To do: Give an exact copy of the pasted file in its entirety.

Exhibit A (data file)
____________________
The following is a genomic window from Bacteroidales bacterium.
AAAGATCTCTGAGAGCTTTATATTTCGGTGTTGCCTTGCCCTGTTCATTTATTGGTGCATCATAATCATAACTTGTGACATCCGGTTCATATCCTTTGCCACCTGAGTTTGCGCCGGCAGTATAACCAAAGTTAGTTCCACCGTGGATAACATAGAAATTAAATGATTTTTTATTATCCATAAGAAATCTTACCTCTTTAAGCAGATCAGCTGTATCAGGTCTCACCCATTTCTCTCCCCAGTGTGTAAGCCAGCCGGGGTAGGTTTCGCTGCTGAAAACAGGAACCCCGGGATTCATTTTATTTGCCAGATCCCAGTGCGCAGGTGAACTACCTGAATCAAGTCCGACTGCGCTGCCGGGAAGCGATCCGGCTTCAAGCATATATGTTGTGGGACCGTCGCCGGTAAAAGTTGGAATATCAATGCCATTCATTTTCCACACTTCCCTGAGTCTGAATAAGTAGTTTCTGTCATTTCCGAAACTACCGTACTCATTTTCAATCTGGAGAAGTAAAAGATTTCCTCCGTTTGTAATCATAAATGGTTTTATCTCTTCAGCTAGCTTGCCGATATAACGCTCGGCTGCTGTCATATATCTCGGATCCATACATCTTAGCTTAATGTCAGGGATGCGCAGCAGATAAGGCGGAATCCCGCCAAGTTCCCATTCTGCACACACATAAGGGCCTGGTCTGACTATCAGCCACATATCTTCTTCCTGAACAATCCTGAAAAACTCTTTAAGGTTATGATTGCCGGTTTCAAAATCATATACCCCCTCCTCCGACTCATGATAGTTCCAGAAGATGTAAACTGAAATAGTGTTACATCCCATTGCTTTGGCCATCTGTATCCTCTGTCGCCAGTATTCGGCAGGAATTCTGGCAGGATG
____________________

The following is a genomic window from Bacteroidales bacterium.
AAAGATCTCTGAGAGCTTTATATTTCGGTGTTGCCTTGCCCTGTTCATTTATTGGTGCATCATAATCATAACTTGTGACATCCGGTTCATATCCTTTGCCACCTGAGTTTGCGCCGGCAGTATAACCAAAGTTAGTTCCACCGTGGATAACATAGAAATTAAATGATTTTTTATTATCCATAAGAAATCTTACCTCTTTAAGCAGATCAGCTGTATCAGGTCTCACCCATTTCTCTCCCCAGTGTGTAAGCCAGCCGGGGTAGGTTTCGCTGCTGAAAACAGGAACCCCGGGATTCATTTTATTTGCCAGATCCCAGTGCGCAGGTGAACTACCTGAATCAAGTCCGACTGCGCTGCCGGGAAGCGATCCGGCTTCAAGCATATATGTTGTGGGACCGTCGCCGGTAAAAGTTGGAATATCAATGCCATTCATTTTCCACACTTCCCTGAGTCTGAATAAGTAGTTTCTGTCATTTCCGAAACTACCGTACTCATTTTCAATCTGGAGAAGTAAAAGATTTCCTCCGTTTGTAATCATAAATGGTTTTATCTCTTCAGCTAGCTTGCCGATATAACGCTCGGCTGCTGTCATATATCTCGGATCCATACATCTTAGCTTAATGTCAGGGATGCGCAGCAGATAAGGCGGAATCCCGCCAAGTTCCCATTCTGCACACACATAAGGGCCTGGTCTGACTATCAGCCACATATCTTCTTCCTGAACAATCCTGAAAAACTCTTTAAGGTTATGATTGCCGGTTTCAAAATCATATACCCCCTCCTCCGACTCATGATAGTTCCAGAAGATGTAAACTGAAATAGTGTTACATCCCATTGCTTTGGCCATCTGTATCCTCTGTCGCCAGTATTCGGCAGGAATTCTGGCAGGATG